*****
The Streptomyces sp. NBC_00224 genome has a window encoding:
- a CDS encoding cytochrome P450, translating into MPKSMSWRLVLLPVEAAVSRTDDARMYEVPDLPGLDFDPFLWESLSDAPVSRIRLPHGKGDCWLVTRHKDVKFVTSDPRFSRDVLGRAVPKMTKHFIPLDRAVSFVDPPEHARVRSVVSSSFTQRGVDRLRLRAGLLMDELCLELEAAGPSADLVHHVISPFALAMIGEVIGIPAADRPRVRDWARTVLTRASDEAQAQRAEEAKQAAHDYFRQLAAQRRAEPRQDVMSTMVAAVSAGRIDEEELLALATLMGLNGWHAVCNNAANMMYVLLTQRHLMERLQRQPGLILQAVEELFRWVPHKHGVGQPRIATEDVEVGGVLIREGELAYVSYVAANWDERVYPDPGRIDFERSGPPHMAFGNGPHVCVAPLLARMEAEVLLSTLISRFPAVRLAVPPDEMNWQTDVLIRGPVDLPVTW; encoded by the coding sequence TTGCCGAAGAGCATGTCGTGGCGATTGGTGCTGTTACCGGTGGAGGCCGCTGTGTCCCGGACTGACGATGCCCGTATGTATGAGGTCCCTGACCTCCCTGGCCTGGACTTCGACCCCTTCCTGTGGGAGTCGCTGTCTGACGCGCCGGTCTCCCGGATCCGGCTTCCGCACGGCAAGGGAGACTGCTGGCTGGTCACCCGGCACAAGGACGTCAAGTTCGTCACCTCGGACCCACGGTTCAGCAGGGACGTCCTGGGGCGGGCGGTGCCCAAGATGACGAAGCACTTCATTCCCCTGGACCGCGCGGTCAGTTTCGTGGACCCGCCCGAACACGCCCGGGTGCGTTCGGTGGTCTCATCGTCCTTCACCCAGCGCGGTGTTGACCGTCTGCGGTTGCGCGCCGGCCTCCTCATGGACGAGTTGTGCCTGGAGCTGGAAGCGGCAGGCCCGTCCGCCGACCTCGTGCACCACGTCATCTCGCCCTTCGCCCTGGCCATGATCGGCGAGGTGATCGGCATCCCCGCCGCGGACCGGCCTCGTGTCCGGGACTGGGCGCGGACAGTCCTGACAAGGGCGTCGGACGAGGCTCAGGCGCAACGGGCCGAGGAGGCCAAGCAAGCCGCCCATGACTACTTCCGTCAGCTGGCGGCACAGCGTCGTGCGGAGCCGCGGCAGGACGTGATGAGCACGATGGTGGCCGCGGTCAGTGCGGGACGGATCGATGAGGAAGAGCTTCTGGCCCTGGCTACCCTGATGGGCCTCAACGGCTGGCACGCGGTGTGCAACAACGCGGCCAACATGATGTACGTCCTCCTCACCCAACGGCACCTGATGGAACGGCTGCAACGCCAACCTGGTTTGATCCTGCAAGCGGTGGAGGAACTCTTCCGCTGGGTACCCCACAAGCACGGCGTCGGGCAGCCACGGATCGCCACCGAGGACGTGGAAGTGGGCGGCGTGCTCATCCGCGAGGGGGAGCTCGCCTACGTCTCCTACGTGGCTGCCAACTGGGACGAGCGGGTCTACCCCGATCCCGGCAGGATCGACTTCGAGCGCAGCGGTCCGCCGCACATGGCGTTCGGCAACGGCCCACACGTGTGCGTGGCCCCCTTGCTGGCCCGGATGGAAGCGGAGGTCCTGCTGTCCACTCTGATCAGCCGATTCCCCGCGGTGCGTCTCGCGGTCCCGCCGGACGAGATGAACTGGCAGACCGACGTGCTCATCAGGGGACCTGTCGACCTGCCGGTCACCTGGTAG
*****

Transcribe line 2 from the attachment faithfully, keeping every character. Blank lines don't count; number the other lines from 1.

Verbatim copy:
- a CDS encoding cytochrome P450, translating into MPKSMSWRLVLLPVEAAVSRTDDARMYEVPDLPGLDFDPFLWESLSDAPVSRIRLPHGKGDCWLVTRHKDVKFVTSDPRFSRDVLGRAVPKMTKHFIPLDRAVSFVDPPEHARVRSVVSSSFTQRGVDRLRLRAGLLMDELCLELEAAGPSADLVHHVISPFALAMIGEVIGIPAADRPRVRDWARTVLTRASDEAQAQRAEEAKQAAHDYFRQLAAQRRAEPRQDVMSTMVAAVSAGRIDEEELLALATLMGLNGWHAVCNNAANMMYVLLTQRHLMERLQRQPGLILQAVEELFRWVPHKHGVGQPRIATEDVEVGGVLIREGELAYVSYVAANWDERVYPDPGRIDFERSGPPHMAFGNGPHVCVAPLLARMEAEVLLSTLISRFPAVRLAVPPDEMNWQTDVLIRGPVDLPVTW; encoded by the coding sequence TTGCCGAAGAGCATGTCGTGGCGATTGGTGCTGTTACCGGTGGAGGCCGCTGTGTCCCGGACTGACGATGCCCGTATGTATGAGGTCCCTGACCTCCCTGGCCTGGACTTCGACCCCTTCCTGTGGGAGTCGCTGTCTGACGCGCCGGTCTCCCGGATCCGGCTTCCGCACGGCAAGGGAGACTGCTGGCTGGTCACCCGGCACAAGGACGTCAAGTTCGTCACCTCGGACCCACGGTTCAGCAGGGACGTCCTGGGGCGGGCGGTGCCCAAGATGACGAAGCACTTCATTCCCCTGGACCGCGCGGTCAGTTTCGTGGACCCGCCCGAACACGCCCGGGTGCGTTCGGTGGTCTCATCGTCCTTCACCCAGCGCGGTGTTGACCGTCTGCGGTTGCGCGCCGGCCTCCTCATGGACGAGTTGTGCCTGGAGCTGGAAGCGGCAGGCCCGTCCGCCGACCTCGTGCACCACGTCATCTCGCCCTTCGCCCTGGCCATGATCGGCGAGGTGATCGGCATCCCCGCCGCGGACCGGCCTCGTGTCCGGGACTGGGCGCGGACAGTCCTGACAAGGGCGTCGGACGAGGCTCAGGCGCAACGGGCCGAGGAGGCCAAGCAAGCCGCCCATGACTACTTCCGTCAGCTGGCGGCACAGCGTCGTGCGGAGCCGCGGCAGGACGTGATGAGCACGATGGTGGCCGCGGTCAGTGCGGGACGGATCGATGAGGAAGAGCTTCTGGCCCTGGCTACCCTGATGGGCCTCAACGGCTGGCACGCGGTGTGCAACAACGCGGCCAACATGATGTACGTCCTCCTCACCCAACGGCACCTGATGGAACGGCTGCAACGCCAACCTGGTTTGATCCTGCAAGCGGTGGAGGAACTCTTCCGCTGGGTACCCCACAAGCACGGCGTCGGGCAGCCACGGATCGCCACCGAGGACGTGGAAGTGGGCGGCGTGCTCATCCGCGAGGGGGAGCTCGCCTACGTCTCCTACGTGGCTGCCAACTGGGACGAGCGGGTCTACCCCGATCCCGGCAGGATCGACTTCGAGCGCAGCGGTCCGCCGCACATGGCGTTCGGCAACGGCCCACACGTGTGCGTGGCCCCCTTGCTGGCCCGGATGGAAGCGGAGGTCCTGCTGTCCACTCTGATCAGCCGATTCCCCGCGGTGCGTCTCGCGGTCCCGCCGGACGAGATGAACTGGCAGACCGACGTGCTCATCAGGGGACCTGTCGACCTGCCGGTCACCTGGTAG